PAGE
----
Employees work on printed circuit boards at the assembly line of a factory that exports to the U.S., in Ciudad Juarez, Mexico, July 13, 2017.
Employees work on printed circuit boards at the assembly line of a factory that exports to the U.S., in Ciudad Juarez, Mexico, July 13, 2017. Reuters / JOSE LUIS GONZALEZ

Global manufacturing growth has started to decelerate as supply chain problems, the rising cost of energy and raw materials, and the conflict between Russia and Ukraine take their toll.

Slower growth in manufacturing output and freight transport is inevitable after the recovery from the pandemic, when consumer spending shifted to merchandise from services.

As quarantines and other social-distancing restrictions are lifted, spending is being redirected back towards services such as transport, tourism and hospitality, sapping some of the demand for goods.

Slower manufacturing and freight growth will be quietly welcomed by policymakers since it is likely to ease supply chain bottlenecks and take some of the heat out of energy prices and inflation.

But as the sector loses momentum, it will become more vulnerable to shocks or policy errors that could turn a mid-cycle slowdown into a cycle-ending recession.

The range of possible outcomes for growth and inflation is wide and the room for policy errors is very narrow.


U.S. manufacturers reported another fairly widespread expansion in business activity last month but fewer firms are reporting growth compared with 2021.

The Institute for Supply Management's purchasing managers' index slipped to 55.4 in April from 57.1 in March and 60.6 at the same point last year.

The composite indicator is in the 69th percentile for all months since 1980 down from the 96th percentile a year ago (https://tmsnrt.rs/39zSCZN).

The new orders measure, which is the most forward-looking component of the index, has slipped to the 35th percentile from the 93rd a year ago.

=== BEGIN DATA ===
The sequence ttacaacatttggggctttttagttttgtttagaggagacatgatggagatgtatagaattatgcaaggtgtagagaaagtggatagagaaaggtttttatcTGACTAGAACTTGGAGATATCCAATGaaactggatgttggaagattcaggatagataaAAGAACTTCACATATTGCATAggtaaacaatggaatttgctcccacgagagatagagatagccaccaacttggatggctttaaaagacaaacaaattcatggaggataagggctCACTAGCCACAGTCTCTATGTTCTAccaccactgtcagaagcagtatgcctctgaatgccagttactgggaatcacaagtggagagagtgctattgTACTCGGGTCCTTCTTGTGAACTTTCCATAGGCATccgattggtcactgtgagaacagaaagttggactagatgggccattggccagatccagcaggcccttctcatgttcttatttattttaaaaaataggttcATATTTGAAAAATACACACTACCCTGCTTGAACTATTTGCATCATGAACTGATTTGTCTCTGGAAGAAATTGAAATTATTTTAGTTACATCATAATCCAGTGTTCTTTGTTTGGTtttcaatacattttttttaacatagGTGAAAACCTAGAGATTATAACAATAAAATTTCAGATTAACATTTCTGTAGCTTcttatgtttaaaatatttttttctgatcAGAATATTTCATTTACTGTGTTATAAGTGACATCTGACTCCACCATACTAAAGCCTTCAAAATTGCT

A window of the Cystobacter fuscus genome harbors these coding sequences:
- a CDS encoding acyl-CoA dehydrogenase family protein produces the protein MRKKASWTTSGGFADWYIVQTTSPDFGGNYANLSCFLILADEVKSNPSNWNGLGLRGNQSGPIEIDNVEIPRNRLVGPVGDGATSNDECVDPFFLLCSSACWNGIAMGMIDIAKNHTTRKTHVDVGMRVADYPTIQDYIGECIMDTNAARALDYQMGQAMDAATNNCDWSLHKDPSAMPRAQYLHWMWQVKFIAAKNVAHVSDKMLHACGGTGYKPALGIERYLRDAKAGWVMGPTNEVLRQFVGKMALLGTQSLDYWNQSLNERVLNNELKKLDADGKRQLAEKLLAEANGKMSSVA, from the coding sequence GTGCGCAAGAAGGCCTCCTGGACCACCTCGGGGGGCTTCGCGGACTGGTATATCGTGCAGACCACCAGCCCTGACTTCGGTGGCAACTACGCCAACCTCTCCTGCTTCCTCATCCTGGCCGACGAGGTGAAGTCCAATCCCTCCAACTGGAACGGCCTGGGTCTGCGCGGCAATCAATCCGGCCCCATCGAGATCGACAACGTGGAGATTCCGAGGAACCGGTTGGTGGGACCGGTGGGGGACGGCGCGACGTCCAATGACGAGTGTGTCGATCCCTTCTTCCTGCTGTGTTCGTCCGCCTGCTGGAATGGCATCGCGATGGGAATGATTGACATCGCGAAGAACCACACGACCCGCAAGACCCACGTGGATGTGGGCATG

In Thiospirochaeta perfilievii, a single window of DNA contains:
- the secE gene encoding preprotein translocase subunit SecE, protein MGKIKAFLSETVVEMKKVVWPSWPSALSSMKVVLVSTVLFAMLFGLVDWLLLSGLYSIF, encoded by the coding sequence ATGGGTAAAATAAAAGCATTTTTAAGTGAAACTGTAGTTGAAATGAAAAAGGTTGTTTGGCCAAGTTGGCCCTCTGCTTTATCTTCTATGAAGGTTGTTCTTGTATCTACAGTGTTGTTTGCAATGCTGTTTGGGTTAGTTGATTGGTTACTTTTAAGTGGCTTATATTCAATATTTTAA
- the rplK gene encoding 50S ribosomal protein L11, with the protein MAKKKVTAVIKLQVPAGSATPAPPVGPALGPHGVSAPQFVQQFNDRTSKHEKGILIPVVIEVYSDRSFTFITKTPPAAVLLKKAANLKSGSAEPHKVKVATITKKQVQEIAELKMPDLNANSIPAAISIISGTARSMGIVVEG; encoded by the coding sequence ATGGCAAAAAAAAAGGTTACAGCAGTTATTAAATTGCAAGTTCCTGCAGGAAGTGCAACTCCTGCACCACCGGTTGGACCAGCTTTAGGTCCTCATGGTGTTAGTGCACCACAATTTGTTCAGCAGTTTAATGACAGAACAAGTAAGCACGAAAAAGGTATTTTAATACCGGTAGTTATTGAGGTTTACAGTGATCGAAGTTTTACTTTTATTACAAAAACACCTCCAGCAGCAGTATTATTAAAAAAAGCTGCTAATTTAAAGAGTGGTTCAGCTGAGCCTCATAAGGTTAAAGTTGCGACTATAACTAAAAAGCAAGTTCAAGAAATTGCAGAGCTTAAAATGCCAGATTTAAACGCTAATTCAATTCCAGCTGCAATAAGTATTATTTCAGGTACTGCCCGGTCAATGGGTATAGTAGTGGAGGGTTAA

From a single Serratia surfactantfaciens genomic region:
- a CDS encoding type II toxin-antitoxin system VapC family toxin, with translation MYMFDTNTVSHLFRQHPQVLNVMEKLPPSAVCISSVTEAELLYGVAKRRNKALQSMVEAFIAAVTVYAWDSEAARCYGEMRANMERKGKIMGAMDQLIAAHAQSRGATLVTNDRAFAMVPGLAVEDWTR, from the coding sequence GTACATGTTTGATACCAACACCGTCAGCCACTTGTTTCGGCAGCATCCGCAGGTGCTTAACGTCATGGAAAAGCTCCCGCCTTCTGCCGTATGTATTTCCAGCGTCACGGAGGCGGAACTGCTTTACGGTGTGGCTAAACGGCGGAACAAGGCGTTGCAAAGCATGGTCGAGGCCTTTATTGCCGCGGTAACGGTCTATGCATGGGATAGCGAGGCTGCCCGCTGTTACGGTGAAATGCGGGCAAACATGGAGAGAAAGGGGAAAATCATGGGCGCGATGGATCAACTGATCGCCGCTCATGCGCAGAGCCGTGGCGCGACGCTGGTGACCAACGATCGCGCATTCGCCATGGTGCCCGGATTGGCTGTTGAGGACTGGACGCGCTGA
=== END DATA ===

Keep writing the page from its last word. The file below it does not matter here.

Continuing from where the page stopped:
The relative weakness of new business likely portends a further slowdown in manufacturing growth over the next six months.

In the eurozone, manufacturers also reported a slower expansion last month, with the purchasing managers' index down to 55.5 in April from 56.5 in March and 62.9 last year.

The region's purchasing index has dipped to the 74th percentile for all months since 2006 compared with the 99th percentile a year ago.

European manufacturers are likely to experience an even deeper slowdown in the months ahead as sanctions on Russian coal, oil and possibly gas raise input costs and squeeze consumer and business spending.

In North America and Europe, the manufacturing sector is still expanding, but momentum is ebbing fast and the slowdown is likely to deepen as inflation and higher interest rates squeeze household spending.


In China, manufacturers have already been hit far harder than in the other regions because they are also struggling with increasingly frequent coronavirus outbreaks and lockdowns.

China's manufacturing index slipped to 47.4 in April from 49.5 in March and 51.1 in April 2021, according to the country's National Bureau of Statistics.

The index has fallen to its lowest since February 2020, when the first wave of the pandemic was raging, and before that January 2009, when the economy was in the midst of the recession caused by the financial crisis.

China's manufacturers already appear to be on the brink of recession as lockdowns close factories and disrupt supply chains.

Over the last week, the top message from policymakers and the state-run media has been the need to restart the economy while maintaining epidemic controls, an acknowledgement of how serious the slowdown has become.

Related columns:

- Global consumers balk at surging prices for durable goods (Reuters, April 26)

- China's manufacturers enter downturn - but for how long? (Reuters, March 31)

- Economic war pushes business cycle to tipping point (Reuters, March 23)

- Western economies on brink of recession as Russia sanctions escalate (Reuters, March 8)

John Kemp is a Reuters market analyst. The views expressed are his own.

(Editing by Barbara Lewis)